‘Nod and wink’ culture at heart of charity scandal
‘Nod and wink’ culture at heart of charity scandal


A scandal has erupted over the appropriation of funds from Irish charities and voluntary health agencies after one charity admitted the pay of its senior staff had been padded with money linked to a cash-raising lottery.

There have been calls for an urgent government inquiry into the operation of the Central Remedial Clinic (CRC) after it emerged that funds are being pocketed by CRC management even as its services are being cut.

Chief executive Paul Kiely, who received a State salary of 107,000 euro prior to his retirement, received a “top-up payment” to bring his annual income to an extraordinary quarter of a million euro ($340,000).

Executives at Irish voluntary organisations typically receive six-figure State salaries, but a number are allowed to supplement this with additional “top-up bonuses”, normally drawn from the organisation’s operations. The legality of the practice remains a grey area and varies according to the amounts involved, the terms of written contracts, the political connections of those involved, and a “nod and wink” level of corruption.

The director general of the Health Service Executive (HSE) Tony O’Brien admitted only seven health agencies out of 42 comply with public sector pay rules, and admitted there was a “nod and wink culture” on the appropriation of funds. Millions of euro had been diverted into the pockets of management in so-called top-ups this year, he admitted. When questioned about the issue, the responses of some of those involved had been evasive.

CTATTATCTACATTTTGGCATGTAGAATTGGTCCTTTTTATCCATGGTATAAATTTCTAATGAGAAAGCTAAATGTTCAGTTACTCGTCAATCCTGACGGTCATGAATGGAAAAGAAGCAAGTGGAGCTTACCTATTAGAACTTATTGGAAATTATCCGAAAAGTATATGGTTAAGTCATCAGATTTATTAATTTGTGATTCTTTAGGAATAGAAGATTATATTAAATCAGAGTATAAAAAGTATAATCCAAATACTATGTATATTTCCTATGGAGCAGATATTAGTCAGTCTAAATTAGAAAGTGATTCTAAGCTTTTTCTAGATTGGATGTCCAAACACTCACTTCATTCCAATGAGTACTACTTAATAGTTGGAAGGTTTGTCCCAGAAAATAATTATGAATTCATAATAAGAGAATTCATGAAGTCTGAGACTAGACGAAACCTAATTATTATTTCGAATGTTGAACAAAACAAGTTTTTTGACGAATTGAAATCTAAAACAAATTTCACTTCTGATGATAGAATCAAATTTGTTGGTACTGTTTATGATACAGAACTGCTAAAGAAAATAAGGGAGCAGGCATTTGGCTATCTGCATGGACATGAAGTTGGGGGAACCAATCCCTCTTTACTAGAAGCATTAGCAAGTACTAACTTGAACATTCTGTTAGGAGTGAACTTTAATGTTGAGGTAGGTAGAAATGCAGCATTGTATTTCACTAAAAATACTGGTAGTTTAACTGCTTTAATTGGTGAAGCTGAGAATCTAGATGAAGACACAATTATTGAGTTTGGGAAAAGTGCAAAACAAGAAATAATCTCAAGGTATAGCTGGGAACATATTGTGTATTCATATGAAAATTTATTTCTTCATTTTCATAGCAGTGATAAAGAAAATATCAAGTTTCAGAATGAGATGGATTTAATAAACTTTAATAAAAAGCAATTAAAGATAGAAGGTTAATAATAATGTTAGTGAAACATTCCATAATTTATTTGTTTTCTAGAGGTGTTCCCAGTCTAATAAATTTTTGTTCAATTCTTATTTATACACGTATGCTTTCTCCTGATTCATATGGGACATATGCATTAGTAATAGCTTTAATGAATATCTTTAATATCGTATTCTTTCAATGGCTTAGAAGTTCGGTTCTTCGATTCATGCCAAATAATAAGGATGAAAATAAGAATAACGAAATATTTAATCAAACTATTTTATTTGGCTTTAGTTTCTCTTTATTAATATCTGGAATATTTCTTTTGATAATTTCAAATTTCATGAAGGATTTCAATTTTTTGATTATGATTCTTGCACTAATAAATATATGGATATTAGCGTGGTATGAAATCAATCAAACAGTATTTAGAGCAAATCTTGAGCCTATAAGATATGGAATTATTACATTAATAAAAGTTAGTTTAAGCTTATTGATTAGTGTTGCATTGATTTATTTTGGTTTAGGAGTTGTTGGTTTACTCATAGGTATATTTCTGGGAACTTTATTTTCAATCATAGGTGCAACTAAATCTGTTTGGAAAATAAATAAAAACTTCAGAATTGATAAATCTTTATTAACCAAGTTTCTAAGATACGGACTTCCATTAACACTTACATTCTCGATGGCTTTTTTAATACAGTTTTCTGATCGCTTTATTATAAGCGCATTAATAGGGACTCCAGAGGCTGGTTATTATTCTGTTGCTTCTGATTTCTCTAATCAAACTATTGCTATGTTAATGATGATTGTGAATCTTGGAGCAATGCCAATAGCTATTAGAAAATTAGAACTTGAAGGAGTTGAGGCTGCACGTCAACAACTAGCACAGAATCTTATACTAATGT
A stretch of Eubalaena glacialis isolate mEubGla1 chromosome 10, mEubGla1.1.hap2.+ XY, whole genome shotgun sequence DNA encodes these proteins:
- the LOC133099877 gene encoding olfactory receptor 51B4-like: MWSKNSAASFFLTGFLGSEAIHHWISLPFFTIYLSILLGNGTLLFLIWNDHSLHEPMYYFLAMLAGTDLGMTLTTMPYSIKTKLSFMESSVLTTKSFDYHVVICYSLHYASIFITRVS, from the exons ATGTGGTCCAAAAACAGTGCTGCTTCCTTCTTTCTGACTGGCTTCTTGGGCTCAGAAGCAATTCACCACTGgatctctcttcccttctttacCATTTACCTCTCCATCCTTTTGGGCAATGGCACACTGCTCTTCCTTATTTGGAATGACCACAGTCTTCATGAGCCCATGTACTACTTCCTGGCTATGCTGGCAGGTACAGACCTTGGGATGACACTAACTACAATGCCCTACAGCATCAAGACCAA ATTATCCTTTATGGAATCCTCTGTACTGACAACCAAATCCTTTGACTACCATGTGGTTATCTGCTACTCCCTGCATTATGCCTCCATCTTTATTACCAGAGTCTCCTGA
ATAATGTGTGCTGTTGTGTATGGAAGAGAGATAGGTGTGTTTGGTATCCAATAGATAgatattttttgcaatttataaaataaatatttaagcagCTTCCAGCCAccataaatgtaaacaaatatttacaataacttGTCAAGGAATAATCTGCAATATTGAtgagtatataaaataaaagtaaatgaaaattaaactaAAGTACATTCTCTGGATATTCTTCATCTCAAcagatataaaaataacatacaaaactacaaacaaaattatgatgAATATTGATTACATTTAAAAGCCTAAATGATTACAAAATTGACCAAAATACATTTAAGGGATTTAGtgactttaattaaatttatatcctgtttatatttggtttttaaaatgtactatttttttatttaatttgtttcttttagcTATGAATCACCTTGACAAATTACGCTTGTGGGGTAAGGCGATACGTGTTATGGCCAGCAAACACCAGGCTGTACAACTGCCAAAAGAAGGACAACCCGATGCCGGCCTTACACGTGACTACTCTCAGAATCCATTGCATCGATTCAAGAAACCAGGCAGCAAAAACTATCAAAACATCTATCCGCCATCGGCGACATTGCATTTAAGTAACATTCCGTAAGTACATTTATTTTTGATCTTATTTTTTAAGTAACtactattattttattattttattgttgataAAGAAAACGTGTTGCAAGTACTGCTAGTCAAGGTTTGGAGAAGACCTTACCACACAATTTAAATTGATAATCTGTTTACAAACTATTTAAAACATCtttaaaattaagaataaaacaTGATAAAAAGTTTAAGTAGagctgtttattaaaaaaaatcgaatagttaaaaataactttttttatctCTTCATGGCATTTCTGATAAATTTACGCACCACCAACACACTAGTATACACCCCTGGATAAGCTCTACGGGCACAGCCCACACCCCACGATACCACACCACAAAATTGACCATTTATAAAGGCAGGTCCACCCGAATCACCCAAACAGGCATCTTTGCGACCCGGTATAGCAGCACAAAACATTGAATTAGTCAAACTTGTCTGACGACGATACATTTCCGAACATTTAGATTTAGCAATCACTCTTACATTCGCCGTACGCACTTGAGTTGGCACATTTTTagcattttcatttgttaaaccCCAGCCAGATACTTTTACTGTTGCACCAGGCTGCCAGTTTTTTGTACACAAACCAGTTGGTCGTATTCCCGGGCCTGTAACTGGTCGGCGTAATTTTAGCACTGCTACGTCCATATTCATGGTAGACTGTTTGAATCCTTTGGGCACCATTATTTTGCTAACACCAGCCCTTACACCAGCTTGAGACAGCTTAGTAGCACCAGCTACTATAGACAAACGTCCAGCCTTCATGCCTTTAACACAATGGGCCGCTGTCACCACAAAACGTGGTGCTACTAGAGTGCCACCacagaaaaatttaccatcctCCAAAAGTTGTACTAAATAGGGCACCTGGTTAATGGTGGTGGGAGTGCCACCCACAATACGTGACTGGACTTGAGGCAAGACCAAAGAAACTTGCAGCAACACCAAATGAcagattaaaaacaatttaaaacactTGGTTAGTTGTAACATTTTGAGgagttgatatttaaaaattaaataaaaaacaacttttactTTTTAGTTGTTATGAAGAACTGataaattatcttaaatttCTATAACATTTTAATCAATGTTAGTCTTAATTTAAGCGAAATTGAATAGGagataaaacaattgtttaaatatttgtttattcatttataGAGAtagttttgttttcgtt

“Clearly, we see in some of the responses, evidence of what was perhaps ‘a nod and a wink’ culture,” Mr O’Brien said.

“(A culture) of, ‘I’ve had a word with somebody, they said it would be alright, I haven’t documentation but sure, we’ll do it anyway’. That clearly has to be consigned to history.”

The payments controversy initially came to light after health watchdog Hiqa discovered last year that a manager at Tallaght Hospital had been in receipt of an additional 150,000 euro in questionable payments since 2005.

Earlier this month, it emerged that boss of Crumlin Children’s hospital gets a private 30,000 euro ‘top up’ payment taken from the proceeds of a hospital shop. And last week, Rhona Mahony, the top doctor at the National Maternity Hospital at Holles Street, defended her receipt of additional payments, which she described as ‘private fees’.

This week, Mr O’Brien confirmed that he may be seeking an additional 300 million euro to maintain the operations of the HSE.

The Irish Labour Party, which is holding its annual party conference this weekend, admitted it was embarrassed by the money grab of health and voluntary sector insiders while savage cutbacks are being implemented in the health services.

Speaking at the conference in Killarney, Minister for Social Protection Joan Burton said revelations about the use of donated and other funds to top-up salaries were “extremely disturbing”. Charitable donations should not be used to fund “lavish salaries”, she added.

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